The walls of my friend’s house sometimes randomly got corrupted

One evening, I had a series of three dreams. In each one, I visited an unusual home.

In the third dream, I visited the home of a friend of mine. He lived in a white stucco split-level, a stereotypical suburban home. What made the house interesting was that if you did things just right, dark dots would appear on the wall and slowly consume it.

My friend explained, "This house is running a very old build of DirectX, and sometimes it just does that."

We set up a repro and calculated that when the dots appeared, stack usage was exactly 5124 bytes. This was a 16-bit house, and the stack overflow into the heap caused a return address to be changed to point into the DirectDraw flood fill function.

When I told my friend about this strange dream, he quipped, "I've since then upgraded to a 64-bit house."

Comments (16)
  1. j b says:

    Do you know what a two-storey house is?

    A house were the salesman tells you one story befor you pay for the house, and a completely different story after you've paid for the house…

  2. Falcon says:

    Raymond, did you ever see the same cat walk past twice in this house?…/tt0133093

  3. OldKarlm says:


    I am trying to help someone unsubscribve from this blog – see [How to] Unsubscribe from a MSDN Blog? on…/how-to-unsubscribe-from-a-msdn-blog

    Sadly, I too subscribed by filling in the "Subscribe w/ Email Address" textbox when I was NOT logged into MSDN with any account – note that this textbox is not visible when logged in. I DID subscribe with an email address which is associated with a Windows LIVE id.

    So, Now, when I login to the MSDN site with that Live ID, I see a "email subscribe" link – I can click that, and it changes to "email unsubscribe" – but even after clicking "email unsubscribe", emails still are sent by MSDN.

    This is affecting multiple people.

    Is there anything you can do to fix this?

    [Anybody who is having trouble unsubscribing can send me email and I will forward it to the site administrators. Is this a longstanding problem or something that showed up recently? (If it is recent, then I can ask the admins if they applied any patches that may have introduced the problem.) -Raymond]
  4. Simon says:

    @OldLarlm –

    I reckon your best bet is to go to the blogs home page – – and use the 'Provide Site Feedback' link. There was a blog post some time ago (not Raymond's blog) telling people to use that to get email passwords reset. Might work….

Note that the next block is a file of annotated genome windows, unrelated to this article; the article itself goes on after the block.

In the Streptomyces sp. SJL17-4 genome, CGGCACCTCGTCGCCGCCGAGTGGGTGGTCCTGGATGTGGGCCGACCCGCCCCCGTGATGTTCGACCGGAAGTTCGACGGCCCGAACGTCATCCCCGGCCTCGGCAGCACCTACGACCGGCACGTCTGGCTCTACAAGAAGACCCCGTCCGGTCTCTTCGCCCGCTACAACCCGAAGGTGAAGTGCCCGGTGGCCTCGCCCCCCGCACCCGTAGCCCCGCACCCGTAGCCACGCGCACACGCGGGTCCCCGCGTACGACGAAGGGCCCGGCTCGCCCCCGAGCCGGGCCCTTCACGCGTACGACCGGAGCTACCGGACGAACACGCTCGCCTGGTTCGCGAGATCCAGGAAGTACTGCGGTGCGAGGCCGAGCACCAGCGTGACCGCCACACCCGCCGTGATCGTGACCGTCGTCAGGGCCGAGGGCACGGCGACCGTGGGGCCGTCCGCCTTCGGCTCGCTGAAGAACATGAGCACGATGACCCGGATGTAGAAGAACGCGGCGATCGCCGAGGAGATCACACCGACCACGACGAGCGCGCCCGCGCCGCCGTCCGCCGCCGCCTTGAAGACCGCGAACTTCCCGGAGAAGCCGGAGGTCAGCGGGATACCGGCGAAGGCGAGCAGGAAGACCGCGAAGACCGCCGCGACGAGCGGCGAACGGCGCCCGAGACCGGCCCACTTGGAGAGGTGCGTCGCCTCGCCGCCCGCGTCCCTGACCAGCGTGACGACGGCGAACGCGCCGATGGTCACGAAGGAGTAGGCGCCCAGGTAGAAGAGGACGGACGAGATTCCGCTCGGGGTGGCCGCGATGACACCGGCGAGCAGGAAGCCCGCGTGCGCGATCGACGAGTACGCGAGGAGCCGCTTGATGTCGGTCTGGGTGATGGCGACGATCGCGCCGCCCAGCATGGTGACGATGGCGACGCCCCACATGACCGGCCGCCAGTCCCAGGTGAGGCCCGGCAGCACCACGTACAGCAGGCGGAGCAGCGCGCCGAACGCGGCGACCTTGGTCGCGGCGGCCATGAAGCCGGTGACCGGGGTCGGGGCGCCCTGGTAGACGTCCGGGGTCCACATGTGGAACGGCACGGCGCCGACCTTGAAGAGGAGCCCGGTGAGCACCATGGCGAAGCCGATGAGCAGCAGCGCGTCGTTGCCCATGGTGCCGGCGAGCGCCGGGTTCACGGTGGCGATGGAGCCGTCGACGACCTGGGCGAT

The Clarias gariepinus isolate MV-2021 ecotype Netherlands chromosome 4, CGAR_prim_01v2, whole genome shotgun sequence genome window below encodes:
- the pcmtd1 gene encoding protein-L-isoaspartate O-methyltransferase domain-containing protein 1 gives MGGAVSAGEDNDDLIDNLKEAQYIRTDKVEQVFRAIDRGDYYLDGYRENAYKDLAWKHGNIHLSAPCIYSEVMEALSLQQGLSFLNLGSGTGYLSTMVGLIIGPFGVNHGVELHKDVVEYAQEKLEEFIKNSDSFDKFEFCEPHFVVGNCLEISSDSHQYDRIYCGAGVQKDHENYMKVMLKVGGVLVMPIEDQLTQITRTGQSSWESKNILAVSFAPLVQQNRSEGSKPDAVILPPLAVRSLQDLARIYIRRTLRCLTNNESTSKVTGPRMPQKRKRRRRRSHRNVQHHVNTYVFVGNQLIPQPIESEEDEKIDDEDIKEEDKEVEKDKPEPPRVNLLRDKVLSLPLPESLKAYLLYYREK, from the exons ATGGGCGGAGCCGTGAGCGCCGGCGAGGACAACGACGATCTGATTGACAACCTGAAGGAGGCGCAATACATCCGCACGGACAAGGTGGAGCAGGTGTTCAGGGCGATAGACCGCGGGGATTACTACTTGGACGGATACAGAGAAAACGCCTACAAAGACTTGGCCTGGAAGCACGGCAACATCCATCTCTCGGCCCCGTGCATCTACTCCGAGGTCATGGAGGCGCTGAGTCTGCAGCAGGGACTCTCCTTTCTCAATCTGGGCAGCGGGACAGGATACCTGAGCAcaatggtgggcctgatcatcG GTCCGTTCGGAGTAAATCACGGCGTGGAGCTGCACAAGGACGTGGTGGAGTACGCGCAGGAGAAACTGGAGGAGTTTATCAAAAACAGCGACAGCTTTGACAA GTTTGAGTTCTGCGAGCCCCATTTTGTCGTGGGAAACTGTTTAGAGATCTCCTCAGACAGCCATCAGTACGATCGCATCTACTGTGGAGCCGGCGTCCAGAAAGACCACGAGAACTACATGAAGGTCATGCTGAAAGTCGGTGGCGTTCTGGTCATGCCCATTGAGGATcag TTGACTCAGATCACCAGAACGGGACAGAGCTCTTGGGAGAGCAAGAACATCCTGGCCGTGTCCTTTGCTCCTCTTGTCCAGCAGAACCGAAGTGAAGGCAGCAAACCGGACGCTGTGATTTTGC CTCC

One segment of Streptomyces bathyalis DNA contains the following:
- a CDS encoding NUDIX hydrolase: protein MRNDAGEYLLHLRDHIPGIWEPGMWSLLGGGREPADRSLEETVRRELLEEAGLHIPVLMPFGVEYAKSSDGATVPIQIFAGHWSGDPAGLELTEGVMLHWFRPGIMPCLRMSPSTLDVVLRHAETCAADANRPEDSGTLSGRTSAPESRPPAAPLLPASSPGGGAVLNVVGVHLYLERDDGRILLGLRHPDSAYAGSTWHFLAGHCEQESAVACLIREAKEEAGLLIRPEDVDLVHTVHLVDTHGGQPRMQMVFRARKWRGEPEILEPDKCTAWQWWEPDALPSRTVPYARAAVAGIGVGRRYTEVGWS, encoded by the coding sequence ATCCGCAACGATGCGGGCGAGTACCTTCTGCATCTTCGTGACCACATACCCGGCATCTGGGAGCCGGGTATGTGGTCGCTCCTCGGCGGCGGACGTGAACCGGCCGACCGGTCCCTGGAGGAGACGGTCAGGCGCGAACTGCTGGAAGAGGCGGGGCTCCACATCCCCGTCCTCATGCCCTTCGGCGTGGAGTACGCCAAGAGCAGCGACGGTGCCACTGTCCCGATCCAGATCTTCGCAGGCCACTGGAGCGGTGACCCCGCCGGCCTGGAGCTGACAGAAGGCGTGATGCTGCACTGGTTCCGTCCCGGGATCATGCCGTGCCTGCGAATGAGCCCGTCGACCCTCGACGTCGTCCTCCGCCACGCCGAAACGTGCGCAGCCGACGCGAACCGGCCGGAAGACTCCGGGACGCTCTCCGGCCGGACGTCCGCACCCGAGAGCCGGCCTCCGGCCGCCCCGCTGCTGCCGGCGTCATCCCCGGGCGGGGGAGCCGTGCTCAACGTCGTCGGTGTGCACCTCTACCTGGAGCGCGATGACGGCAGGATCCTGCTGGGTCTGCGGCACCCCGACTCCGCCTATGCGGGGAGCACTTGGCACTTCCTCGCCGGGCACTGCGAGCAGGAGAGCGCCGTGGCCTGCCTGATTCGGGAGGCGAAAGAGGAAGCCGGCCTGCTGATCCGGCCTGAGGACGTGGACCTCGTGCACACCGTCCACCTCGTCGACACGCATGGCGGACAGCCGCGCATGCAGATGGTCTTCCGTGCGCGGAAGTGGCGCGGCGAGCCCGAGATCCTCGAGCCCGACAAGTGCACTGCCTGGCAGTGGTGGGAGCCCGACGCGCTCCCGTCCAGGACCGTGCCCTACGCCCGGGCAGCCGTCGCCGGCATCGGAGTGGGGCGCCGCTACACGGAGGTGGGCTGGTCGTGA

5. OldKarlm says:

    I'd email you if I could find an email address :)

    This seems to have been an on-going issue. Bing shows many people are simply blocking emails from as spam….


  6. Just Karl says:

    Got this from Site Feedback …..

    Hello Karl,

    Thank you for bringing this to our attention.  Currently we know about this issue and while we don’t have tools to remove you at this time, we ask that you hold off for a blog update that will be pushed out soon.  There will be a feature to allow you to unsubscribe from email notifications.

    Thank you,

    MSDN Site Feedback

  7. Joshua says:

    Hmm straight from 16 to 64. I wonder how confused 64 bit code that walks the process tree would get if it encountered a 16 bit process. For some reason, Wine allows both to exist simultaneously.

  8. Azarien says:

    There is no such thing as a "DirectDraw flood fill function" unless you write one yourself. Or you can use [Ext]FloodFill but that's not DD specific.

    [News flash: It's a dream. -Raymond]
  9. Scarlet Manuka says:

    I just like the idea that if you're having trouble with your house, you can set up a repro house to investigate it.

    I wonder if I can attach a debugger to my house to warn me when the termites come back?

    [We set up a live repro on the production house since there was no test house. -Raymond]
  10. ErikF says:

    I guess you could call Raymond "the repro man" :-)

  11. Boris says:

    Clearly off-topic, but does anyone know why Michael Kaplan's blog and Twitter accounts disappeared without prior warning?

  12. Marcel says:


    His twitter seems to be fine, but he lost his blog somehow ("I'm apparently blog-less…"):…/405921321634107392

  13. That is the most awesome dream, ever.

  14. Nicholas says:

    Well, 18,446,744,073,709,551,615 cubic feet* ought to be enough for anybody! :)

    (Unless of course his house is actually only 48-bit, in which case he'll have to live with 281,474,976,710,655 ft³)

    * (though sadly even 64-bit isn't enough if we want to be exact and measure things in Planck lengths).

  15. @Nicholas says:

    The house might only be 48-bit, but there's a 64-bit virtual address space still. The house pages in and out out cubit feet to neighboring houses.

  16. jas88 says:

    "[We set up a live repro on the production house since there was no test house. -Raymond]"

    No, no, no! Shakespeare explained this years ago: All the world's a stag[ing server]!

    Overflow causing an unrequested flood-fill can be reproduced on physical houses as well as virtual ones, too: trigger an upstairs sink/bath overflow, and on the floor below, "dark dots would appear on the wall and slowly consume it". (As happened here earlier this year, due to installing a bad plumber.)

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